9

23 was listed on the motion, even if erroneously, might lead a reasonable person to doubt his impartiality, and that the trial judge’s assertions that he did not participate in the brief “do not dissipate the doubts that a reasonable person would probably have about the court’s impartiality.” Id. at 232. This Court reversed, holding that the case was “easily disposed of” on the ground that the decision whether the judge’s impartiality might reasonably be questioned should have been made in light of all of the facts, “and when they are taken into account we think it self-evident that a reasonable person would not believe he had any interest or bias.” Id. at 232-33. Here, Petitioners’ amici maintain that had Judge Walker disclosed that he was in a longstanding same-sex relationship, Petitioners would have had a “compelling case” for his disqualification under § 455(a). EPP Br. at 34. Amici apparently contend that either the fact of the district judge’s sexual orientation, or his same-sex relationship, could constitute grounds for a reasonable person to question his impartiality. The law is otherwise. It is categorically unreasonable to question a judge’s impartiality merely because that person is a member of a minority group whose rights are implicated in a case before the court. As discussed above, a venerable line of authority conclusively rejects efforts to compel recusal of judges based on their identity as a member of a minority group. “To disqualify minority judges from major civil rights

24 litigation solely because of their minority status is intolerable.” Alabama, 828 F.2d at 1542. “The fact that an individual belongs to a minority does not render one biased or prejudiced, or raise doubts about one’s impartiality: ‘that one is black does not mean, ipso facto, that he is anti-white; no more than being Jewish implies being anti-Catholic, or being Catholic implies being anti-Protestant.’” Id. (quoting Pennsylvania, 388 F. Supp. at 163 ); see also, e.g., Cruzan v. Special Sch. Dist. No. 1, 294 F.3d 981, 984 (8th Cir. 2002) (“Judges routinely decide hostile environment sexual harassment cases involving plaintiffs of the opposite sex.”); Bryce v. Episcopal Church in the Diocese of Colo., 289 F.3d 648, 659-60 (10th Cir. 2002) (“[G]roup membership alone is insufficient to create the appearance of bias.”) (in a case against Episcopal diocese alleging sexual harassment by homosexual youth minister, the fact that district judge was Episcopalian did not require recusal). As then-District Judge Higginbotham eloquently remarked in rejecting a defendant’s motion to disqualify him in a race discrimination class action because of his race and public advocacy of civil rights, It would be a tragic day for the nation and the judiciary if a myopic vision of the judge’s role should prevail, a vision that required judges to refrain from participating in their churches, in their nonpolitical community affairs, in their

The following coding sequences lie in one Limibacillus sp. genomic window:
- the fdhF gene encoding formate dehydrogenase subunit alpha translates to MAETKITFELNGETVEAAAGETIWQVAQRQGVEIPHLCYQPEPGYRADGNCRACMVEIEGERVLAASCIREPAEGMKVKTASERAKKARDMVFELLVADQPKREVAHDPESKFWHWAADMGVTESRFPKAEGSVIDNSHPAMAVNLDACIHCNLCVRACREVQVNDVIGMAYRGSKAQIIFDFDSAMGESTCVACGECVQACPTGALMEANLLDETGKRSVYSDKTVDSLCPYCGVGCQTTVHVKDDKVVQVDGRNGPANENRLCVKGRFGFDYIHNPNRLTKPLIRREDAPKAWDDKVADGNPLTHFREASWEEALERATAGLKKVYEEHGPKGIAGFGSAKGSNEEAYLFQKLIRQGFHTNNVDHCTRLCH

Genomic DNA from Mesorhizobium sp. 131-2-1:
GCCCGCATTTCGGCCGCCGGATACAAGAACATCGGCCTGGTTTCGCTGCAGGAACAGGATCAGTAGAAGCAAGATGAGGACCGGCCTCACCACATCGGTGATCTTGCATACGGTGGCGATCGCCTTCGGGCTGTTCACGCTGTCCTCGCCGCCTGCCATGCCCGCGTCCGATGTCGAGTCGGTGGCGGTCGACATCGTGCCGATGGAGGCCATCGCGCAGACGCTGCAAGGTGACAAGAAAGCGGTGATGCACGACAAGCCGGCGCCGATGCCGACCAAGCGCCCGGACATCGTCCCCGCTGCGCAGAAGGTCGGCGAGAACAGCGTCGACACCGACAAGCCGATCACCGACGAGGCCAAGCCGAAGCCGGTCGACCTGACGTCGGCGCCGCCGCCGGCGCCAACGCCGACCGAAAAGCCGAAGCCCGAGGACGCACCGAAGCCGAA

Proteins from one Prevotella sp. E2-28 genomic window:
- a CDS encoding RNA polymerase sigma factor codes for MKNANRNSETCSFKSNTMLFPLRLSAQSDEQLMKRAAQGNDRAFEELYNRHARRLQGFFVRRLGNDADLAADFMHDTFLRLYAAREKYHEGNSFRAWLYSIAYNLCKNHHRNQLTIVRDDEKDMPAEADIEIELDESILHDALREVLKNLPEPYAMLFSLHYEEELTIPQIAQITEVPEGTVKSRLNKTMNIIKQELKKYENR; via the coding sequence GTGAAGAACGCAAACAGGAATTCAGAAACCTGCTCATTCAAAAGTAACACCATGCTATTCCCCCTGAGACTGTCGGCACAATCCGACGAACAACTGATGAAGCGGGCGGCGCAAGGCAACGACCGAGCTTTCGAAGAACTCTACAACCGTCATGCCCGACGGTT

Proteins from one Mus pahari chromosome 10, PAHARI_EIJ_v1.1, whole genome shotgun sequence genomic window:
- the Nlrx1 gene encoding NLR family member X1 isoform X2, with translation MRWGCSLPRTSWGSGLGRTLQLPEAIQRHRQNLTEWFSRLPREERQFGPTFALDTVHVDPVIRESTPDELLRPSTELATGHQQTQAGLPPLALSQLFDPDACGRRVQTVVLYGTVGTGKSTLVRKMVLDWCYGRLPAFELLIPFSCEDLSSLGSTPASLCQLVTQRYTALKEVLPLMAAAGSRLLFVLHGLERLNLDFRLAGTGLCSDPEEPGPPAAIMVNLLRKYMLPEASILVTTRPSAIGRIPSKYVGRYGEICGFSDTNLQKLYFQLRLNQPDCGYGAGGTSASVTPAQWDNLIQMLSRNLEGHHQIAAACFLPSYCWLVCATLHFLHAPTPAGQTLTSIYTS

25 universities. So long as Jewish judges preside over matters where Jewish and Gentile litigants disagree; so long as Protestant judges preside over matters where Protestants and Catholic litigants disagree; so long as white judges preside over matters where white and black litigants disagree, I will preside over matters where black and white litigants disagree. Pennsylvania, 388 F. Supp. at 181; see also Blank v. Sullivan & Cromwell, 418 F. Supp. 1, 4 (S.D.N.Y. 1975) (Motley, J.) (“The assertion, without more, that a judge who engaged in civil rights litigation and who happens to be of the same sex as a plaintiff in a suit alleging sex discrimination on the part of a law firm, is, therefore, so biased that he or she could not hear the case, comes nowhere near the standards required for recusal. Indeed, if background or sex or race of each judge were, by definition, sufficient grounds for removal, no judge on this court could hear this case, or many others, by virtue of the fact that all of them were attorneys, of a sex, often with distinguished law firm or public service backgrounds.”). Nor is Judge Walker’s “longstanding same-sex relationship” a reasonable foundation for questioning his impartiality. Amicus reasons that “[b]y taking part in the case, then-Judge Walker was . . . deciding whether Proposition 8 would bar him and his samesex partner from marrying.” EPP Br. at 34.